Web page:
Help Save the Right Whales
The North Atlantic
right whale is one of the most endangered species in the world. Two
major causes of death for endangered North Atlantic right whales are
ship collisions and entanglements in fishing gear. To reduce the number
of human-induced injuries to right whales, the Endangered Species
Act requires that an Early Warning System be developed which would
alert mariners to the presence of right whales to diminish the number
of collisions with ships. This act also requires Maine fishermen to
modify their fishing gear in areas where whales are common to help
reduce right whale entanglements.
In this WebQuest, students are
part of a team of specialists trying to devise a method to reduce
whale mortality caused by either entanglement or ship collisions.
The team studies the feeding behavior, migration patterns and geographical
distribution of Northern right whales. One member of the team will
research the sensory biology of whales to determine how they "see"
and "hear" in their environment. Another specialist will
examine current research and technology involving sonar and echolocation.
Specific issues associated with whale entanglements and collisions
will also be explored.
of Maine is one of the world's most diverse and biologically
productive marine habitats. The landward edge of the Gulf of Maine
runs from Nova Scotia, Canada, to Cape Cod, Massachusetts. Over 2,000
species of plants and animals can be found within this marine environment.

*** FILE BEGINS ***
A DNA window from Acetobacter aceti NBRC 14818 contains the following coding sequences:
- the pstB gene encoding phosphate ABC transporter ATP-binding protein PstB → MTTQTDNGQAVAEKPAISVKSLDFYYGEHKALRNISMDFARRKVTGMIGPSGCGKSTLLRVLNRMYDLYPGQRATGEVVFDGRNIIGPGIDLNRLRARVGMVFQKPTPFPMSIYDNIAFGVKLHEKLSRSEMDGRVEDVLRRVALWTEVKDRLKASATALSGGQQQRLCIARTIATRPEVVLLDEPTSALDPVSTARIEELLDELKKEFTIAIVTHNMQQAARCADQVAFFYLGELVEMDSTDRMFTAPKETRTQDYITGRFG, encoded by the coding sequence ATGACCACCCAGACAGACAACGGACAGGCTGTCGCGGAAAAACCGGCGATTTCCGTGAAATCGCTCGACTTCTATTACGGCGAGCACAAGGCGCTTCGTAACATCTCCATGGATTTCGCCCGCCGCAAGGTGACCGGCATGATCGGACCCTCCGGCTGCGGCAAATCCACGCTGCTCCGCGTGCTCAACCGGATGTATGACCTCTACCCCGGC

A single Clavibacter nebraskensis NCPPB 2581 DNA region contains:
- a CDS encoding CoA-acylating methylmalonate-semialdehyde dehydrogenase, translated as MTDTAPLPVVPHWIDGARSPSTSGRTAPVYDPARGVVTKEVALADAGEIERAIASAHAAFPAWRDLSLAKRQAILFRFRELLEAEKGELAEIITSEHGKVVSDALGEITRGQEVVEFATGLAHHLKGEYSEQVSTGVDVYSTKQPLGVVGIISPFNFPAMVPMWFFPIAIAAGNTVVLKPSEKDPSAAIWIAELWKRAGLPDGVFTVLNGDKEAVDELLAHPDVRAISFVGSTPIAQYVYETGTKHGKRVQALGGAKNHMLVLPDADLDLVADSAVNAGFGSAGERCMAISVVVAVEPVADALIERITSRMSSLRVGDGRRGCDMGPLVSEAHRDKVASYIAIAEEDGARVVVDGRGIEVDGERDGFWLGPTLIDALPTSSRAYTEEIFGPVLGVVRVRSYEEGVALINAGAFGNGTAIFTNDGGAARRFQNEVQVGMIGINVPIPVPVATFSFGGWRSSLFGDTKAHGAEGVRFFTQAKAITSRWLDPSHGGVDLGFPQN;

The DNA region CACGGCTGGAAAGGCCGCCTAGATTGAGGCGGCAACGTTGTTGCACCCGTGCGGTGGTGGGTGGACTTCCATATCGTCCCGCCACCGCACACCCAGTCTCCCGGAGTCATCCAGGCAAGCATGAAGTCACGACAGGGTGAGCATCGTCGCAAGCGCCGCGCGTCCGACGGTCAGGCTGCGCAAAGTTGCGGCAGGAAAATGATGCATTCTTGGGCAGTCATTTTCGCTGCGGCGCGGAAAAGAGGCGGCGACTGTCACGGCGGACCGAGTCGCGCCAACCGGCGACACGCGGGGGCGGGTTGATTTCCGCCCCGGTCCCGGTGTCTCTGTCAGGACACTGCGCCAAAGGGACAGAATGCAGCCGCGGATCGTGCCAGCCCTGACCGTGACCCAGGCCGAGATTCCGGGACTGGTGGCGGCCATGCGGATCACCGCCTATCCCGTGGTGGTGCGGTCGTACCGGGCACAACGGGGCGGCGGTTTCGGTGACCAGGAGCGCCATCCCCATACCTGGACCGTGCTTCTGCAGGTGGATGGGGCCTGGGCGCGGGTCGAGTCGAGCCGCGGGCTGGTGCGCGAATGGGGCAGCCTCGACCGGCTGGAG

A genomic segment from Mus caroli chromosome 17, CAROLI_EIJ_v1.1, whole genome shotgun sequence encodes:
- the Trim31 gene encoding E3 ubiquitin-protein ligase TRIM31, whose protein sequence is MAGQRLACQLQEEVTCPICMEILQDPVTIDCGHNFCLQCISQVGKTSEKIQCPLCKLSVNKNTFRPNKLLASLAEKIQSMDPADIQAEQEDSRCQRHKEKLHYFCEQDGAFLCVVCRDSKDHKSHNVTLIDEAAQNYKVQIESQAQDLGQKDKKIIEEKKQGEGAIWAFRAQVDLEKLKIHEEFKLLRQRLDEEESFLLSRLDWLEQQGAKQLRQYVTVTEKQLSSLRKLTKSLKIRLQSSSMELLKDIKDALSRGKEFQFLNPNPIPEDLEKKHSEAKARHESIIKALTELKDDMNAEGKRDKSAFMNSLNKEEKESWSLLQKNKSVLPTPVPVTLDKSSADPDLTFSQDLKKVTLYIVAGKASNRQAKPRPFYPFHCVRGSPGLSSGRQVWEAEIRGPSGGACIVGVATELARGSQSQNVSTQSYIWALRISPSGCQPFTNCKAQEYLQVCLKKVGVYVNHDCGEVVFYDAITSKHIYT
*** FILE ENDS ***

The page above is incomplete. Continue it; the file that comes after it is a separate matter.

Every spring, rivers carry melting snow to the Gulf of Maine. This
makes the water colder, less salty, and more productive than other
parts of the Atlantic Ocean. The strong ocean currents also bring
nutrients and food to the plants and animals that live here.
The Gulf of Maine is home to a variety
whale species including humpback
whales (Megaptera novaeangliae), finback
whales (Balaenoptera physalus), minke
whales (Balaenoptera acutorostrata), sei
whales (Balaenoptera borealis) and right
whales (Eubalaena glacialis). All of these are
baleen whales, which feed on the abundant supply of plankton found
in the Gulf of Maine. Approximately 3,500 of these individuals migrate
into the Gulf of Maine each summer. During the winter months these
baleen whales return to warmer waters where they breed and calve.
whales have a worldwide distribution but contain three distinct small
populations in the North Atlantic, North Pacific and southern oceans.
Although there are three distinct populations, there are only two species
of right whales: northern right whales, which have populations in the
North Atlantic and North Pacific, and the southern right whale, which
is only found in the southern hemisphere. Both northern right whale
populations are in danger of becoming extinct. The North Atlantic right
whale population, numbering only 300 individuals, is one of the most
endangered species in the world. The southern population of right whales
is approximately ten times larger (3,000 - 4,000) than the population
of the northern species and has only increased in size in the last 15
The North Atlantic right
whale, Eubalaena glacialis, is a slow moving, surface-feeding
animal that was hunted in the early 20th century to near extinction.
This species was targeted by whalers because they were easy to capture
and floated to the surface when killed, thus they were the "right"
whale to be hunted. In addition, right whales yielded a tremendous amount